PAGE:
Welcome to the Ears Wide Open Website. You find a short introduction to the project, you can watch videos from all the activities and get an idea of how the different workshops were constructed here. And you can also see with whom we have cooperated.
The activities in Denmark primarily aimed at challenging the established stereotypes regarding Egyptian and Arab music/culture. This was done in different ways:
Instant composition in Danish schools:
Challenging traditional stereotypes: During the Egyptian visit to Denmark we included contemporary electronic music and sound installations using the sounds of the city in instant composition workshops with children and youngsters, thereby challenging the traditional stereotypes of Egyptian culture in Denmark: As one of the teachers explained: “The intercultural was neutralized. The exotic/Egyptian wasn’t stressed. It was ‘just’ New Music! If we instead had used traditional Egyptian music (classical or popular), the debate and process would have been completely different. What the foreign guests here brought wasn’t that different.” And: “It was interesting that Nahla Mattar started with a sound collage, thereby challenging the students in what music is. That it was Egyptian didn’t play a central role, there were no references to the ‘exotic stranger’.”
Stomp in Danish high schools:
Presenting an Egyptian version of the very international style ‘stomp’, where the students worked with Egyptian rhythms instead of Afro-Latin-rhythms, gave students with Arabic background a rare notion of recognition to material relating to Arabic culture, in a generally culturally neutral context. For students with Danish background the experience introduced them to Arab music in a new way.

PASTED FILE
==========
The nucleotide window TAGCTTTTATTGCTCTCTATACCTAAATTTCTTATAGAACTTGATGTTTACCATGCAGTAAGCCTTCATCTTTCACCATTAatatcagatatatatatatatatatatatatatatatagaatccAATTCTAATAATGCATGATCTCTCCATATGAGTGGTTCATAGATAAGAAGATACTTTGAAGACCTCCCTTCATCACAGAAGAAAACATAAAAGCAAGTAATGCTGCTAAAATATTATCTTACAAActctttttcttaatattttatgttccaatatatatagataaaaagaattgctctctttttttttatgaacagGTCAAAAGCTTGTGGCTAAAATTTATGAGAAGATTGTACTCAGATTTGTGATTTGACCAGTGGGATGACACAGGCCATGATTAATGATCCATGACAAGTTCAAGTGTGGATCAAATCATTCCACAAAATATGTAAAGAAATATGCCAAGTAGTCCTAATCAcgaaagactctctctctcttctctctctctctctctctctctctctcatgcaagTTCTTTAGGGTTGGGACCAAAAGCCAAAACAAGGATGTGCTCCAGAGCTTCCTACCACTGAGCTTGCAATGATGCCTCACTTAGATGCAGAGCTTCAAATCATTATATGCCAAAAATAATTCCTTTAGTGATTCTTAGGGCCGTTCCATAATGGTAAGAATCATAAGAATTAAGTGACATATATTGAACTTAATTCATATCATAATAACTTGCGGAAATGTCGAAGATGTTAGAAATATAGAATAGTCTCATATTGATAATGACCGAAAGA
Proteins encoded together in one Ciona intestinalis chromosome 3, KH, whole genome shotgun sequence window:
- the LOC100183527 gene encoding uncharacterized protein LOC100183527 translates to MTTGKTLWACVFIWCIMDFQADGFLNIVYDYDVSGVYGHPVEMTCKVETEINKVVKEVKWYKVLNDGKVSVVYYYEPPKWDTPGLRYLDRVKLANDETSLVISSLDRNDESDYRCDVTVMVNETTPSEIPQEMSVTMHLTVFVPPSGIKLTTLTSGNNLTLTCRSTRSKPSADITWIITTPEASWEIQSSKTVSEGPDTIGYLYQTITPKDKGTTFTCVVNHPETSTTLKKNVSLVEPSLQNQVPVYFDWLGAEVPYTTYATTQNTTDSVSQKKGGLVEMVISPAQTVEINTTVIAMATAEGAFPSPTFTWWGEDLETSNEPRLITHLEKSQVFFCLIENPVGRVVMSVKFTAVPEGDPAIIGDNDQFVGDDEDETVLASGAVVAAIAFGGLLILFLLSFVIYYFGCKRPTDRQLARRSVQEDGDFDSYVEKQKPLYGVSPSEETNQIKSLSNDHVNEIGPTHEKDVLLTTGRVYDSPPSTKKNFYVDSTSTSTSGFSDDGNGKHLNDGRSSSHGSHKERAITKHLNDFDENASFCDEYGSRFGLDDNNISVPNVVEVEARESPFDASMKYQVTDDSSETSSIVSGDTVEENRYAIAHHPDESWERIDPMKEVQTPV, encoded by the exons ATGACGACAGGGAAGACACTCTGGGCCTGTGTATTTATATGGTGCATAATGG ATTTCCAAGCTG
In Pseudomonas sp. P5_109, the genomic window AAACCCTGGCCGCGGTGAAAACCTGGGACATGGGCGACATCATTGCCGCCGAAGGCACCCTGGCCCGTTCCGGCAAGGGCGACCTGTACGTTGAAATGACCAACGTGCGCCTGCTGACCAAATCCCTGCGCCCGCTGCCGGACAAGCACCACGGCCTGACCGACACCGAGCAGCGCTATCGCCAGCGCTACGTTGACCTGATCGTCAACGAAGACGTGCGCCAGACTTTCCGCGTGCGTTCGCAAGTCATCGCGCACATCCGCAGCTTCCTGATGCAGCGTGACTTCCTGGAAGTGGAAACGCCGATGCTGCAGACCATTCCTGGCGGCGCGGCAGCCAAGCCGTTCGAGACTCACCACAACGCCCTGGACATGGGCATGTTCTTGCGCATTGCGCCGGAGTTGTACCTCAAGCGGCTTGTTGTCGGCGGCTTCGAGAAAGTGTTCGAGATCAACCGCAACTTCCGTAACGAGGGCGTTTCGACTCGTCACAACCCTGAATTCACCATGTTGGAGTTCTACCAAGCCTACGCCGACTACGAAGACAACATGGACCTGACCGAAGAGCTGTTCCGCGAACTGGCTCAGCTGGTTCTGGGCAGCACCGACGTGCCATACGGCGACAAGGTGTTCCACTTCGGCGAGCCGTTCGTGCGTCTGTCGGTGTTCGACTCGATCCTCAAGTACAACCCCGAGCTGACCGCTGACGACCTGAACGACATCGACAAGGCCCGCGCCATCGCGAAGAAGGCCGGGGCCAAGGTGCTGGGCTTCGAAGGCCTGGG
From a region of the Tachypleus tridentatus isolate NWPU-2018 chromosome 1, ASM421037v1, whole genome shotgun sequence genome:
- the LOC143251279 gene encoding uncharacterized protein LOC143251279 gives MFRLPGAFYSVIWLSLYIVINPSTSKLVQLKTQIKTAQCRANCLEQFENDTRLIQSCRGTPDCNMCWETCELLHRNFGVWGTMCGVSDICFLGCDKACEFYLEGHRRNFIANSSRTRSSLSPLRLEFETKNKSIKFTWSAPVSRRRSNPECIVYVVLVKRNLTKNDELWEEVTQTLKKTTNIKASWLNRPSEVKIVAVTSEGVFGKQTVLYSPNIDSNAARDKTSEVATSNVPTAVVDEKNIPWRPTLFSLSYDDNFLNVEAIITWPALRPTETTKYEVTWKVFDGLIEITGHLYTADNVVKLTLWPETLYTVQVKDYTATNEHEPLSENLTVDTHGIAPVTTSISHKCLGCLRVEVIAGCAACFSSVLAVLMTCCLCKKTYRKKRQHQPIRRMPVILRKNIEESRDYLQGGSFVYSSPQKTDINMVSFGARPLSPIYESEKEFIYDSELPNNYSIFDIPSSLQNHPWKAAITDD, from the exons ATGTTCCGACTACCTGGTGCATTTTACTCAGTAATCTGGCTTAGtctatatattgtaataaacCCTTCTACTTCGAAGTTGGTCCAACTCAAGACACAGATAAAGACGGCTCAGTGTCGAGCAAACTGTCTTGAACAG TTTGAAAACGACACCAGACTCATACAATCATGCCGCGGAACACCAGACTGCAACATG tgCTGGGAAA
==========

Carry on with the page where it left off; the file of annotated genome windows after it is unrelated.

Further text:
Musicians cooperating in Denmark:
During the concert at Literaurhaus musicians from a variety of genres were represented: Contemporary compositions and electronics, free improvisations and popular music/jazz. This genre diversity changed the focus from geography (Denmark-Egypt) to a diversity defined artistically.
Instant composition in Cairo:
The activities in Egypt aimed at exploring the use of creative processes in music education, in an attempt to identify if the method was relevant in an Egyptian context. We focussed on instant composition as the primary method.
Some of the students at the public library explained: “We learned to respect the others when they were performing”. One of the teachers realized that: “…when teaching I have to let them see music and voice in a different way. To understand music, they have to know what sound is”.
Please take a closer look at the different videos, where you also find explanations regarding the different pedagogical elements.
The project was financed by Danish Egyptian Dialogue Institute.